Of course, Opera’s death has been greatly exaggerated, but that doesn’t mean it isn’t evolving in ways that mass media representations of it can hope to show given the focus on big organizations. As Rosenberg notes in the link, “Slavoj Žižek and Mladen Dolar had upped the ante with Opera’s Second Death (2001). They argue that opera came into the world ‘stillborn,’ ‘as something outdated.’” and they “acknowledge that composers and wordsmiths go on writing operas, they insist that the genre remains ‘a huge relic’ and ‘an enormous anachronism.’”
The Royal Opera will challenge leading European composers Kaija Saariaho (Finland), Mark-Anthony Turnage (UK), Luca Francesconi (Italy) and Jörg Widmann (Germany) to create large scale new operas. The vision is for four distinct operas, each one in part inspired by the composer’s response to a set of questions developed in collaboration with the philosopher Slavoj Žižek: “What preoccupies us today? How do we represent ourselves on stage? What are the collective myths of our present and future?”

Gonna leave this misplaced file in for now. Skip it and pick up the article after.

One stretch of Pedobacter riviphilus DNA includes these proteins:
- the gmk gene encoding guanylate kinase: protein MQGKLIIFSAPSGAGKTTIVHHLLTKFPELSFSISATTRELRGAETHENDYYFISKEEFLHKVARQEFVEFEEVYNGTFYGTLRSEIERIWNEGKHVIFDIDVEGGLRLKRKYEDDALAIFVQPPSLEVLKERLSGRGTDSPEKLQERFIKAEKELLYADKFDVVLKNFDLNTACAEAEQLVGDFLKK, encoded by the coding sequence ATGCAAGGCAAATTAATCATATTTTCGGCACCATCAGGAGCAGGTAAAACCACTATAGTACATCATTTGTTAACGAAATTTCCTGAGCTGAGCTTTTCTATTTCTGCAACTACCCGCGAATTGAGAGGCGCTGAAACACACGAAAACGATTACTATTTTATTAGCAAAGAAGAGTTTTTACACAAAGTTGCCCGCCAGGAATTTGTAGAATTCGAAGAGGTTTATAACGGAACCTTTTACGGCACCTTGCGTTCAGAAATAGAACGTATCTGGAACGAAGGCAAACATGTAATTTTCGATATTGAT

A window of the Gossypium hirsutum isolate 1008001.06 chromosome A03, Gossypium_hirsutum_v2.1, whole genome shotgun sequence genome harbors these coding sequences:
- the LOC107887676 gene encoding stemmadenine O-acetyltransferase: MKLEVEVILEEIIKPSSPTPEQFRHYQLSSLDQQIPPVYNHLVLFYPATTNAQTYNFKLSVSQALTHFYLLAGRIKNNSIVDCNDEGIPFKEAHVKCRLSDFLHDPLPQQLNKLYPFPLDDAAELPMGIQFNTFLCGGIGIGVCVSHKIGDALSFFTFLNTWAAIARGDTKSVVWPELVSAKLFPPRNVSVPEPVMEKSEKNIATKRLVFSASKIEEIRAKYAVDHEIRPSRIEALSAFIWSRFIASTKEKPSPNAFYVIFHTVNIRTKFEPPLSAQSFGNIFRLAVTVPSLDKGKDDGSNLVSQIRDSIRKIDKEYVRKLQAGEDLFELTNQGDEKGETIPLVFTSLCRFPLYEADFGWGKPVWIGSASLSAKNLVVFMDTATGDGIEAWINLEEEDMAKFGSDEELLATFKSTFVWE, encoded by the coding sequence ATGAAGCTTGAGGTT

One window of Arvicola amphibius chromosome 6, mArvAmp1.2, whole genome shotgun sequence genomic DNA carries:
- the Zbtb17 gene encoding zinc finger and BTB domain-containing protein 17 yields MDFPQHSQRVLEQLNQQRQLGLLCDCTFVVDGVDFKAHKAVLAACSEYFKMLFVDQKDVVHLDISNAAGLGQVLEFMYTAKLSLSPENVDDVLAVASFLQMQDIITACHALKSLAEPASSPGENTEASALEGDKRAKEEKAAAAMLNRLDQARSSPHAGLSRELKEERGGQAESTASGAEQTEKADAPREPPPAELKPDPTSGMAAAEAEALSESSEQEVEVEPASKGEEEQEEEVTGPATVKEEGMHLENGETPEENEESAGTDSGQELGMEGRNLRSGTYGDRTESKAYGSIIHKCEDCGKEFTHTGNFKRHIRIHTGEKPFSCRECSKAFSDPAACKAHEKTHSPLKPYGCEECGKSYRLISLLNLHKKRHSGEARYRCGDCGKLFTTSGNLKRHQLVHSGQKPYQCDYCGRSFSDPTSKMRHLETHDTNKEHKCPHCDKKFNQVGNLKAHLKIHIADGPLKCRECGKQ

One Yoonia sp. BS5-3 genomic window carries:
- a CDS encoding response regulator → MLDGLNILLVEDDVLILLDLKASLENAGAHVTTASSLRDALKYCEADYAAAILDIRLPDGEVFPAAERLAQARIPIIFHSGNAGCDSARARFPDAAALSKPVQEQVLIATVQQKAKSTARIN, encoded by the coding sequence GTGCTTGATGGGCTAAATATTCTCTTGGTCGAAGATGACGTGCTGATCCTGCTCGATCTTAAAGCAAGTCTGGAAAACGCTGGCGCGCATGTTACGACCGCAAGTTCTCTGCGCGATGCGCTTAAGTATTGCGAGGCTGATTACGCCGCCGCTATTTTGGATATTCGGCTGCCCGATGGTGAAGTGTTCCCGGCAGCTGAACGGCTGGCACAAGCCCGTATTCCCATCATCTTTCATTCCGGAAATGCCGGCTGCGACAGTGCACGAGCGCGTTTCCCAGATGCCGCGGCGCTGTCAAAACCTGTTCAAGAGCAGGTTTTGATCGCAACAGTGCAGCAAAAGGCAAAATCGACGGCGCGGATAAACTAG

In other somewhat related news, my interactive video and cello project, Camera Lucida, will be giving a performance and a talk/performance at The International Žižek Studies Conference next weekend. While we can only be there for one day of the conference and will not likely have much of a chance to interact with Žižek, our day talk/performance will focus on a piece we call “Fossils” which uses appropriated text which will be incorporated in the multi-media performance (with Acro-Dancers, Holly Price and Christopher Cox) both as a pre-recorded element and live by me.
The closest analogue I can think of to our performance would be the late, Robert Ashley’s “Different Lives” which is a completely different and more experimental way to approach opera.